What is the material agency of digital decay and how is it revealed through curatorial practice?
The concept of decay has been commonly associated with still life in art practice. Since the 1980s, the presence of digital technology in art has grown and notions of matter, the medium and immateriality had to be reconsidered in order to address art practices that deal with new materials. Building on Jussi Parikka’s idea of ‘geology of media’ (2015), the PhD aims at reconsidering the concept of decay and its intrinsic nature of material process, following new parameters of matter and time brought into discussion by digital technology. Considering materiality as materials immersed in an instable flow means to think of both software and hardware obsolescence as crucial elements in defining decay as a form of agency.
Manifestos: Feminist genealogies, queer art histories
This thesis turns to manifestos produced since the late 1960s, through which important intersections between aesthetics and radical gay, lesbian and queer politics become legible.
The Geographical Island
The geographical island is a recurring setting for narrative fictions. Within a number of literary narratives the island presents a space at a remove from the behaviour, landscape and culture of the central character’s homeland where familiar structures are readily heightened, critiqued or subverted.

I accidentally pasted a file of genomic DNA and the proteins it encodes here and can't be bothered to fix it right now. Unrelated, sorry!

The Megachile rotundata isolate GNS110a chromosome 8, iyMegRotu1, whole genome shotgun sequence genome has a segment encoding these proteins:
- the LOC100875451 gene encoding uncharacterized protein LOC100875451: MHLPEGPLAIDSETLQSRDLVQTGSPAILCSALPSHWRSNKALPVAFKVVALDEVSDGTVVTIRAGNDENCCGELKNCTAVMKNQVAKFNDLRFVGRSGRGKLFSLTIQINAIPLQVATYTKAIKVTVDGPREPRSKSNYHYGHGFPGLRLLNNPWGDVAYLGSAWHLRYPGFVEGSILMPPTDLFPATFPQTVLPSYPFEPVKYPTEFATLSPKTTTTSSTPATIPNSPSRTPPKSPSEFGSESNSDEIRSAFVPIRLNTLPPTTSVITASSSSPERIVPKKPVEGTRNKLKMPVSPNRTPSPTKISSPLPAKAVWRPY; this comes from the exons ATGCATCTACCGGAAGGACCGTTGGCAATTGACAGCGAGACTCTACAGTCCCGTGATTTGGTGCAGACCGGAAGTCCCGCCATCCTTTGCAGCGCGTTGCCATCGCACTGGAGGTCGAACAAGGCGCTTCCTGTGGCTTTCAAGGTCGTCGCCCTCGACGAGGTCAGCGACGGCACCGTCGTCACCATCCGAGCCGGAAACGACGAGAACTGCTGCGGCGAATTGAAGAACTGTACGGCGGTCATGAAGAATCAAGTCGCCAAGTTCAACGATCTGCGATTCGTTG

The Flow of Life: Photographing architecture as populated spaces
My research concerns the representation of the built environment. In conventional architectural photography the form of buildings is shown without reference to the function of the spaces within and between them; which was the primary purpose for their construction.
Temporary City. Critical Approach to Temporary Urbanism in Post-Socialist and Post-Industrial Contexts
The aim of the PhD in Urban Studies and Architecture is to critically approach the concept of temporary urbanism and look if there lies an opportunity for triggering urban change on indeterminate landscapes that have emerged as a result of economic decline, reconfiguration of industry or change of regime.]
How might artistic practice function as trace within the archive?
My study is one concerned with the elements which make up the archival records of a performative, temporal practice. Using the theory of trace, as defined by Paul Ricoeur, I explore the shifting and fleeting nature of the artefacts produced through my work.
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